Intrapartum nipple stimulation therapy for labor induction: a randomized controlled external pilot study of acceptability and feasibility

Am J Obstet Gynecol MFM. 2022 Mar;4(2):100575. doi: 10.1016/j.ajogmf.2022.100575. Epub 2022 Jan 15.


Background: Nipple stimulation is purported as a natural and inexpensive method for inducing labor, but its use is understudied.

Objective: We aimed to assess whether conducting a large randomized controlled trial comparing intrapartum nipple stimulation therapy with oxytocin infusion is feasible and acceptable to patients and obstetrical care providers.

Study design: This single-center parallel-group randomized controlled external pilot study ( Identifier NCT04756089) included women at ≥36 weeks of gestation who were planned to receive exogenous oxytocin for their labor induction. Women who were <18 years old, non-English speaking, or with fetuses at increased risk of neonatal intensive care were excluded. Stratified by parity, women were randomized 3:1 to intrapartum nipple stimulation therapy or immediate receipt of oxytocin. Women assigned to nipple stimulation therapy were asked to stimulate with an electric breast pump or by hand for periods of at least 30 minutes, with breaks as needed for up to 15 minutes at a time, for at least a cumulative 2 hours before considering initiation of oxytocin, and to complete intrapartum diaries. Labor characteristics and outcomes were examined. Validated questionnaires were used to assess the participants' pain level during the intervention, their sense of control during childbirth, and their breastfeeding success. Primary outcome measures were recruitment, adherence to study protocol and follow-up, and crossover rates.

Results: A total of 620 women underwent labor induction from March 13, 2021 to June 23, 2021. Of 557 potentially eligible women, 53 were approached by available research staff. Of the 53 women, 24 (45%) consented and enrolled: 18 randomized to nipple stimulation and 6 randomized to oxytocin. Moreover, 1 woman assigned to nipple stimulation withdrew because of delay of clinical care and received oxytocin (crossover rate of 1/24 [4%]), and 1 woman assigned to oxytocin did not receive it because of spontaneous labor progress. All other participants followed their assigned intervention. The 17 women who performed nipple stimulation stimulated for a median duration of 198 (interquartile range, 125-291) minutes and required a median of 69 (interquartile range, 21-80) minutes of stimulation before achieving at least 3 contractions in a 10-minute window, averaged >30 minutes (also known as "adequate" contractions). Among those assigned to nipple stimulation therapy, 15 of 17 women (88%) later received oxytocin infusion before delivery. The median times from intervention start to delivery were 16.4 (interquartile range, 0.6-28.2) hours for women assigned to nipple stimulation and 20.6 (interquartile range, 14.2-23.4) hours for women assigned to oxytocin infusion. Of note, 12 women (50%) completed their postpartum study questionnaires.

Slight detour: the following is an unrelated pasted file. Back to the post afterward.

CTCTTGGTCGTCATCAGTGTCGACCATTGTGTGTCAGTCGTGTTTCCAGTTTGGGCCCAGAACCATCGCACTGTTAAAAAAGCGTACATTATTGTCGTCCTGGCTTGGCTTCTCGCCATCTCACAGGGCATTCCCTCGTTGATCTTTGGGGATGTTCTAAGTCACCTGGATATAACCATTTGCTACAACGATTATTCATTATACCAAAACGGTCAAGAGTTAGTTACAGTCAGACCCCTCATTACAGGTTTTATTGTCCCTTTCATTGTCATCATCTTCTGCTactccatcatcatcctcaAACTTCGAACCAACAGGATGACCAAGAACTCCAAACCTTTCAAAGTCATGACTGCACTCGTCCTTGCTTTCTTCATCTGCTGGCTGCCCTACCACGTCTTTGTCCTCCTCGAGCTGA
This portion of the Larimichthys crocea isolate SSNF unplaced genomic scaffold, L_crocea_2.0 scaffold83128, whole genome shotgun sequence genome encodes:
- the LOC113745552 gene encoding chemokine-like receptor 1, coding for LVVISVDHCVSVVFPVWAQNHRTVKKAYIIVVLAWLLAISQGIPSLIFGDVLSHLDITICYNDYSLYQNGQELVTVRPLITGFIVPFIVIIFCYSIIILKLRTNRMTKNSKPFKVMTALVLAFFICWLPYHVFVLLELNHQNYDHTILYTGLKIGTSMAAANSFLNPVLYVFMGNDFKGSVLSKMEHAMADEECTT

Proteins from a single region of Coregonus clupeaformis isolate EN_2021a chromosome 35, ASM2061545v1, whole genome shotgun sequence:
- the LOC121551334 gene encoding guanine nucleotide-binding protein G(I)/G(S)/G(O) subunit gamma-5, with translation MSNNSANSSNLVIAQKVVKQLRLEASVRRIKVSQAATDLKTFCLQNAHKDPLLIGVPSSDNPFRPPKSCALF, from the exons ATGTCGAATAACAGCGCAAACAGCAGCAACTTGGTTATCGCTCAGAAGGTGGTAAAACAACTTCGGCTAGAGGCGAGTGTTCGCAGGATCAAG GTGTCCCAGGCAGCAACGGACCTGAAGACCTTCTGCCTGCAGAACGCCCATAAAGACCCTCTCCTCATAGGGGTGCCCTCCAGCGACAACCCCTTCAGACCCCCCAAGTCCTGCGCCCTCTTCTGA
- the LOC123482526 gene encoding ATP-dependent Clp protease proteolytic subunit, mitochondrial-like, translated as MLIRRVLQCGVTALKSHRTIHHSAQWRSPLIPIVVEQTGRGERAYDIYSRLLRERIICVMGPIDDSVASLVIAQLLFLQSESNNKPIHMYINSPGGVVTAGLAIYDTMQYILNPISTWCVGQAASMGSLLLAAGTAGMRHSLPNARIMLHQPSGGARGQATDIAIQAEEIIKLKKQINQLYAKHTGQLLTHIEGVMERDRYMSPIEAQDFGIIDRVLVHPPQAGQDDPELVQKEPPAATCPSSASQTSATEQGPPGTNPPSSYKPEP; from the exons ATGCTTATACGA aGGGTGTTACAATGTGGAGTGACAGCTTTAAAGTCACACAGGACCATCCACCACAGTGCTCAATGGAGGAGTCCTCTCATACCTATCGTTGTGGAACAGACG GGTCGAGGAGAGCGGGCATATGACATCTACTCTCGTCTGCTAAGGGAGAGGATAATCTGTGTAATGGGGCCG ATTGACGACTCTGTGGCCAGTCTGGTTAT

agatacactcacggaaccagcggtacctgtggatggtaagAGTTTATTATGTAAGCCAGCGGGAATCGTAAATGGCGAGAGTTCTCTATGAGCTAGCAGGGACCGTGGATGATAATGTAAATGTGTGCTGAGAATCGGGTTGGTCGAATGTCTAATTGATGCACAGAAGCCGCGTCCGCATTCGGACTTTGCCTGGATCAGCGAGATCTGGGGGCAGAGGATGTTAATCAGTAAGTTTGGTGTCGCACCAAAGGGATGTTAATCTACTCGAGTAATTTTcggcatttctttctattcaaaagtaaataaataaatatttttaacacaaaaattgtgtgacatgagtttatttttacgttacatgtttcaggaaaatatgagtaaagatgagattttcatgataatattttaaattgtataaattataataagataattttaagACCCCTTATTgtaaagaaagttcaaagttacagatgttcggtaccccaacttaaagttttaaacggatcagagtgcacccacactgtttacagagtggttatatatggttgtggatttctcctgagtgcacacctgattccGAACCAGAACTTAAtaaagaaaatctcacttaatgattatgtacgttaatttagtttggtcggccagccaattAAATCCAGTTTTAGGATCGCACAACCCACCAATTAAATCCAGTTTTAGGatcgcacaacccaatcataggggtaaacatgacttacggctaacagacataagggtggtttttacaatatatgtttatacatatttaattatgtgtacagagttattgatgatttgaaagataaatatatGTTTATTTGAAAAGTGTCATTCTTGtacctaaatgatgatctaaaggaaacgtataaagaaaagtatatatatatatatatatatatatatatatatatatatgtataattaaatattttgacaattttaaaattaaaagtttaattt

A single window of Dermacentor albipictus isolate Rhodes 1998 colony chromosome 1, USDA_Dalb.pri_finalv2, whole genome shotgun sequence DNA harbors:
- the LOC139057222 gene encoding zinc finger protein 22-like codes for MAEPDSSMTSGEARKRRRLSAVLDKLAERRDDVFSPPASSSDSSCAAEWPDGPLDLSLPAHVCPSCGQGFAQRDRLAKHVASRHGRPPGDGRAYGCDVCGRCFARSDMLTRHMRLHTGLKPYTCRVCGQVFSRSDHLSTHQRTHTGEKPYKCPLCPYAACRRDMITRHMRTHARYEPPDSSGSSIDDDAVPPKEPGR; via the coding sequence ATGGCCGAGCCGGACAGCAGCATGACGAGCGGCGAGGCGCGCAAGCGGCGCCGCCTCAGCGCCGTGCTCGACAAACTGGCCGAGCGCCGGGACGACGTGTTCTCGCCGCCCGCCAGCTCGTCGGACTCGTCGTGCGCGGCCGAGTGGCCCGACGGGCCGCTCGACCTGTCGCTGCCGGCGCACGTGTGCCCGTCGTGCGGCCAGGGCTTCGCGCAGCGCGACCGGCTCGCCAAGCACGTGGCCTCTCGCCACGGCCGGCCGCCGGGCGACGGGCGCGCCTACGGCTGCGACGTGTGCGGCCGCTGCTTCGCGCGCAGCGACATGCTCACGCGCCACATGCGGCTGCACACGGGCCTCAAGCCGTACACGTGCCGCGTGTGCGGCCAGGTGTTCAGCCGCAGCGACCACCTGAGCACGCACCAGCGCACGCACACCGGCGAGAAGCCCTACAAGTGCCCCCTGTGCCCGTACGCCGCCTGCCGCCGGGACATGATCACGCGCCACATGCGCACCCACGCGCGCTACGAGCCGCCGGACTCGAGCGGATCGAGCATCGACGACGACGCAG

Conclusion: Random assignment to either intrapartum nipple stimulation therapy or oxytocin infusion for labor induction was feasible and acceptable to patients and obstetrical care providers.

Keywords: birth satisfaction; breast stimulation; cesarean delivery; labor agentry; neonatal outcomes; obstetrics; oxytocin; study design; vaginal delivery.

Publication types

  • Randomized Controlled Trial

MeSH terms

  • Adolescent
  • Feasibility Studies
  • Female
  • Humans
  • Infant, Newborn
  • Labor, Induced / methods
  • Male
  • Nipples
  • Oxytocics*
  • Oxytocin* / therapeutic use
  • Pilot Projects
  • Pregnancy


  • Oxytocics
  • Oxytocin

Associated data